What is a Merle Poodle?
Merle is not the color of the poodle, you can consider it a coat pattern. The “merle gene” is actually a dilution gene. It dilutes random darker patches of the coat to lighter colors.
Some areas appear light (grey) while other areas still have the intended original coat color.
This in turn gives an attractive appearance of patches all over the Poodle coat. These patches are usually of any size and shape and can appear anywhere on the body.
The merle gene mainly affects Poodles of a particular coat color specifically the eumelanin type. This eumelanin Poodle group comprises dogs with these coat colors:
Any area of the body (coat, nose, eyes) with these colors can appear as merle if the gene is present. These markings can appear as a mask (face), brindle mark, saddle, or the whole body!
Merle does not affect Pheomelanin (Red Poodle). The merle pattern effects are not visible on Red Poodle dogs, except in rare cases.
Double Merle Poodle
Occasionally, a Poodle will receive a Homozygous Merle gene (MM). In this case pigments are likely to be completely missing from vital areas such as the eye and the ear. This is what drastically increases the chances of deaf and blind merle Poodle puppies.
Regular merle Poodles bear the Heterozygous Merle gene (Mm) which is why they still have pigments in their eyes and ears. This lowers their chance of being blind and deaf, but it is still possible.
Health Issues Associated With Merle Poodles
Is having a fancy merle Poodle worth the associated health risks?
Unlike the Merle German Shepherd, the Merle Poodle does come with a variety of health concerns that could easily decrease the life expectancy of your pet dog.
The most common risks of merle Poodles include:
- Deafness at birth (due to lack of pigments in the ear)
- Skin sensitivity
- Cancer (increased risk of developing cancer)
Merle Poodle Dogs Are Not Natural!
Merle pattern is not a pattern that occurs naturally in the Poodle dog breed. Being a semi-dominant gene, not a recessive gene, it is evident that the “Merle” gene was artificially introduced into the Poodle breed.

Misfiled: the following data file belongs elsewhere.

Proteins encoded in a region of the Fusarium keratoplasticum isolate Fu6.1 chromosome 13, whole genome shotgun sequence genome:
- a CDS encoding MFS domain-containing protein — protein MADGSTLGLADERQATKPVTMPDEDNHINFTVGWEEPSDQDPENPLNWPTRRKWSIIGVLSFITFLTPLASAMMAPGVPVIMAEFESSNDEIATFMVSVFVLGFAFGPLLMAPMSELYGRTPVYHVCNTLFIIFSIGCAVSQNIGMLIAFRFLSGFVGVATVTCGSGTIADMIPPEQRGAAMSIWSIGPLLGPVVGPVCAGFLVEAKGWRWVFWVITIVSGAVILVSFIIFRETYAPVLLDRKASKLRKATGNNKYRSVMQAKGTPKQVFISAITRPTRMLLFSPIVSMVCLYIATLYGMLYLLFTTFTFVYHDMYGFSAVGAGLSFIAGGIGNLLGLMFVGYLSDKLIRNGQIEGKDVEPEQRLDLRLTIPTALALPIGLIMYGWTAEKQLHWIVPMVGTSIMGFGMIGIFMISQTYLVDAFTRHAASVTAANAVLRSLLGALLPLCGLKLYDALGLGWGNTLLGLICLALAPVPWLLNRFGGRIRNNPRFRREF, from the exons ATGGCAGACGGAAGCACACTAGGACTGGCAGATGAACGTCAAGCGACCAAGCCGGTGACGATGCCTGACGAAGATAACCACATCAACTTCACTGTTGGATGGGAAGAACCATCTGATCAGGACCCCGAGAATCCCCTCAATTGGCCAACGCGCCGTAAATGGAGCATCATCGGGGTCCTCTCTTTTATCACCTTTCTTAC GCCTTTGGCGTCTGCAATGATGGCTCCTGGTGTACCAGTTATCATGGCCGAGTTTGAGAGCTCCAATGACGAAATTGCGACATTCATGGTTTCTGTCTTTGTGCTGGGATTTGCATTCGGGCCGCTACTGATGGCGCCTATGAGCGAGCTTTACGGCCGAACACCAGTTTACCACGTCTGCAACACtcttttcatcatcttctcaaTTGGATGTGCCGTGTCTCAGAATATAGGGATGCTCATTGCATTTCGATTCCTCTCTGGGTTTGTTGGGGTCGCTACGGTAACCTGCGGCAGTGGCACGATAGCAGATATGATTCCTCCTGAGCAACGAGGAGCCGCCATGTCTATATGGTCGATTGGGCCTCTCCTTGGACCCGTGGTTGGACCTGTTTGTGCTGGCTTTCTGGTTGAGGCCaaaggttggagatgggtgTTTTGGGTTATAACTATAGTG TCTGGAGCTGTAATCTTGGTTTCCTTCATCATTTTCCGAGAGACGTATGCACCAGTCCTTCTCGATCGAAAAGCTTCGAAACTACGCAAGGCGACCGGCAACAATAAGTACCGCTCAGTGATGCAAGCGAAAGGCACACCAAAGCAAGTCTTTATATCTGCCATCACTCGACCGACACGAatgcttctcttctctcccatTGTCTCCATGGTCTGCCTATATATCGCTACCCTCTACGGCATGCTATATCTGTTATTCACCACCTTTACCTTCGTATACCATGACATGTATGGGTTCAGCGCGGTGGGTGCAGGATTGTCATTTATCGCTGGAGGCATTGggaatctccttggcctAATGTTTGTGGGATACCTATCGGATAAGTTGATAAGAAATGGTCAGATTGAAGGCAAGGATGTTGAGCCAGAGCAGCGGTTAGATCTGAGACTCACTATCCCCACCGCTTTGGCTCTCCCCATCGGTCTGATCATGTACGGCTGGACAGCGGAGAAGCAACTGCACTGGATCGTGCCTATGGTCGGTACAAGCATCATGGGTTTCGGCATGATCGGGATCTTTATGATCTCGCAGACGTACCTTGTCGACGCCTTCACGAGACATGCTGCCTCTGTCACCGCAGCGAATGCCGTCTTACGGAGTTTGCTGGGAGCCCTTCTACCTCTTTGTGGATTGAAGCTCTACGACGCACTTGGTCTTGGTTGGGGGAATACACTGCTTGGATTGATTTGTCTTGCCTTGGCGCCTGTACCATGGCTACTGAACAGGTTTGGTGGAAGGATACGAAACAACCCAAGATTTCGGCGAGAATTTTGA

This introduction of the gene may have been done by crossing. The merle gene probably came from the dog being crossed with a Poodle. To create this ‘designer merle Poodle’ several generations must have been bred.
Dogs who naturally have the merle gene include:
- Australian Shepherd
- Catahoula Leopard Dog
- Norwegian Dunker
- Border Collie
- Hungarian Mudi
- Cardigan Welsh Corgi
- Shetland Sheepdog
- Beauceron (known as Harlequin)
- Pyrenean Shepherd
- Great Dane
Should a Poodle Have Blue Eyes?
A Poodle dog does not naturally have blue eyes. Instead, they are known to have dark eyes (brown, liver).
Merle Poodle dogs have all or partly blue eyes while their noses are all or partly pink.
We would not recommend this dog to be adopted for two reasons. He is quite likely to be deaf, blind, or both. We should not in any way help unscrupulous breeders.
How Rare is a Double Merle Poodle?
A double merle Poodle is created by breeding a merle Poodle with another merle one.
Only some designer dog breeders tend to breed dogs based on their appearance and their popularity with little regard for their health (genetic diseases). Hence it is quite rare.
But generally, this practice is a risky one that many good purebred breeders consider dangerous to the dog’s overall health.
This is possibly the reason why the AKC and UKC do not recognize the merle Poodle.
Are Merle dogs unhealthy?
Merle dogs cannot be called unhealthy. Dogs with a single merle gene can lead their life normally. Only when the dog receives two merle genes, they become quite prone to severe illnesses like deafness or blindness.
Should you get a merle Poodle?
Although their appearance is rather tempting and it would be nice to own such an attractive dog, the health risks are real!
A merle Poodle with health issues may come with special needs that an owner must commit to. So, think twice before adopting a merle Poodle!